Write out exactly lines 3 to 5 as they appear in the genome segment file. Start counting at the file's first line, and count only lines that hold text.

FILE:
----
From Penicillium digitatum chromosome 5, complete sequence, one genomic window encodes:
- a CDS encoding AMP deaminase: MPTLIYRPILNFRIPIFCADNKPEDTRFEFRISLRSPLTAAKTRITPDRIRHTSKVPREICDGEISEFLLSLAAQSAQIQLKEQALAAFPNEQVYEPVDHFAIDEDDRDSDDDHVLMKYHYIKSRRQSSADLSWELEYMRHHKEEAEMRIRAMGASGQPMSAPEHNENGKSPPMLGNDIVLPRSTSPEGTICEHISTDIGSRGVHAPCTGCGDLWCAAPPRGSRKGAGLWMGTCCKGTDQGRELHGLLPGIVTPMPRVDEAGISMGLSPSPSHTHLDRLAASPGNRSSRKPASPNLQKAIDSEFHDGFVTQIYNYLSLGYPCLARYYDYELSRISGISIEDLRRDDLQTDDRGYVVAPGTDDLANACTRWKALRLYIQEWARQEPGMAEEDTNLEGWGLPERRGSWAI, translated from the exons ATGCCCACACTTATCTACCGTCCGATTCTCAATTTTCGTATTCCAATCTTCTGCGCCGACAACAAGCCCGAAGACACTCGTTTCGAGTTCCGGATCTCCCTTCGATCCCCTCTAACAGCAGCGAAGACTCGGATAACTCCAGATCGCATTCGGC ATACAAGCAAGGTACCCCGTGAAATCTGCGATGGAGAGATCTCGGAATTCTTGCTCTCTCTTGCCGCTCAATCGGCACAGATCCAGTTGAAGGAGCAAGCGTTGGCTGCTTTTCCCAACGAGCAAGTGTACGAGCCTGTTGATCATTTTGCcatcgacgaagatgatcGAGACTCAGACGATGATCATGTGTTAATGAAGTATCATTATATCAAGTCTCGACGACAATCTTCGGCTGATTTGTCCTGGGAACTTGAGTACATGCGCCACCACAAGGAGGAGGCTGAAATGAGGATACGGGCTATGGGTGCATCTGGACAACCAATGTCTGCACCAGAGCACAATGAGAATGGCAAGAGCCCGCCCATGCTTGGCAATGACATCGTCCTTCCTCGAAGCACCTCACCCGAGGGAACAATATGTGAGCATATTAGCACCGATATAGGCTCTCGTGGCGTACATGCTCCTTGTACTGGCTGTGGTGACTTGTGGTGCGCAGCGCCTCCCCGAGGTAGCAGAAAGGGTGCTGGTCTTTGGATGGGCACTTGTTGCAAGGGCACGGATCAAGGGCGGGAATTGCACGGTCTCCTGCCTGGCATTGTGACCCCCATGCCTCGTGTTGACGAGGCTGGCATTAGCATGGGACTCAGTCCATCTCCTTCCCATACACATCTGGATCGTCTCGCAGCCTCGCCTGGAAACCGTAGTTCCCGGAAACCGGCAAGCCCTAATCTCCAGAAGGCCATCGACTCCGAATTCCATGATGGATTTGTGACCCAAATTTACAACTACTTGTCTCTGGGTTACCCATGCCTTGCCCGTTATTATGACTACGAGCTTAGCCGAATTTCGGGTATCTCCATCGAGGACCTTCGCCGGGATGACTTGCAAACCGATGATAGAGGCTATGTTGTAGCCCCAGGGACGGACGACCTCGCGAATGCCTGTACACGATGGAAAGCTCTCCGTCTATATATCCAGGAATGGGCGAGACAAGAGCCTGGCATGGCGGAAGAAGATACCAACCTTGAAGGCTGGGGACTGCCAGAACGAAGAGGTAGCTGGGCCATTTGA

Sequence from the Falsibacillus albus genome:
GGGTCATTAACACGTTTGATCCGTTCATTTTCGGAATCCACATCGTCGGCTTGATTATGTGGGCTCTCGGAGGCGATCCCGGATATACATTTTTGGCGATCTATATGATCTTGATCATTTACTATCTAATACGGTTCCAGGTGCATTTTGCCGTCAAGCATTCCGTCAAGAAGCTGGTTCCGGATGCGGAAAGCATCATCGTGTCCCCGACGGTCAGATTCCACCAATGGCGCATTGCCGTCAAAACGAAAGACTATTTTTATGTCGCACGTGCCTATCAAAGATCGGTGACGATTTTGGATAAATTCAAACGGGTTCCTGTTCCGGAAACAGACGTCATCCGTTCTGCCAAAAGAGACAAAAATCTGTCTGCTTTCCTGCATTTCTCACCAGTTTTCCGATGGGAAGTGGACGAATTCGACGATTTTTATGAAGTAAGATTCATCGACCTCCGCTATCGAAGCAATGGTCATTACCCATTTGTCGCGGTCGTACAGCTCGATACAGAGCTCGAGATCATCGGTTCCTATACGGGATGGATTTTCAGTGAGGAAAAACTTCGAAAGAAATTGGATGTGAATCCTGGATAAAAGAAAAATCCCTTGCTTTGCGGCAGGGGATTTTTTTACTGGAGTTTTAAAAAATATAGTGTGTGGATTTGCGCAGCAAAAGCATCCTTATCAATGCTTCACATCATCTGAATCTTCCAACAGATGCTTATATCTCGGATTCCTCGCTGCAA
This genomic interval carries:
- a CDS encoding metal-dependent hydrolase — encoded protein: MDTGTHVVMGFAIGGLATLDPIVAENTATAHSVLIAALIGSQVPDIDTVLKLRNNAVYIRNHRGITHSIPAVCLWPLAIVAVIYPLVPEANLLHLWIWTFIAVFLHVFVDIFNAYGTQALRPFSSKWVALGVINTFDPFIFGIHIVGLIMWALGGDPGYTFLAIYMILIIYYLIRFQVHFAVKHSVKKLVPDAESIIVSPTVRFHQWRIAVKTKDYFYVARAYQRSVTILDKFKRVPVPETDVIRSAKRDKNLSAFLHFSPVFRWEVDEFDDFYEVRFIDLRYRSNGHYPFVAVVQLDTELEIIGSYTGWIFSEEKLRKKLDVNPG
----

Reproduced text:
Sequence from the Falsibacillus albus genome:
GGGTCATTAACACGTTTGATCCGTTCATTTTCGGAATCCACATCGTCGGCTTGATTATGTGGGCTCTCGGAGGCGATCCCGGATATACATTTTTGGCGATCTATATGATCTTGATCATTTACTATCTAATACGGTTCCAGGTGCATTTTGCCGTCAAGCATTCCGTCAAGAAGCTGGTTCCGGATGCGGAAAGCATCATCGTGTCCCCGACGGTCAGATTCCACCAATGGCGCATTGCCGTCAAAACGAAAGACTATTTTTATGTCGCACGTGCCTATCAAAGATCGGTGACGATTTTGGATAAATTCAAACGGGTTCCTGTTCCGGAAACAGACGTCATCCGTTCTGCCAAAAGAGACAAAAATCTGTCTGCTTTCCTGCATTTCTCACCAGTTTTCCGATGGGAAGTGGACGAATTCGACGATTTTTATGAAGTAAGATTCATCGACCTCCGCTATCGAAGCAATGGTCATTACCCATTTGTCGCGGTCGTACAGCTCGATACAGAGCTCGAGATCATCGGTTCCTATACGGGATGGATTTTCAGTGAGGAAAAACTTCGAAAGAAATTGGATGTGAATCCTGGATAAAAGAAAAATCCCTTGCTTTGCGGCAGGGGATTTTTTTACTGGAGTTTTAAAAAATATAGTGTGTGGATTTGCGCAGCAAAAGCATCCTTATCAATGCTTCACATCATCTGAATCTTCCAACAGATGCTTATATCTCGGATTCCTCGCTGCAA
This genomic interval carries: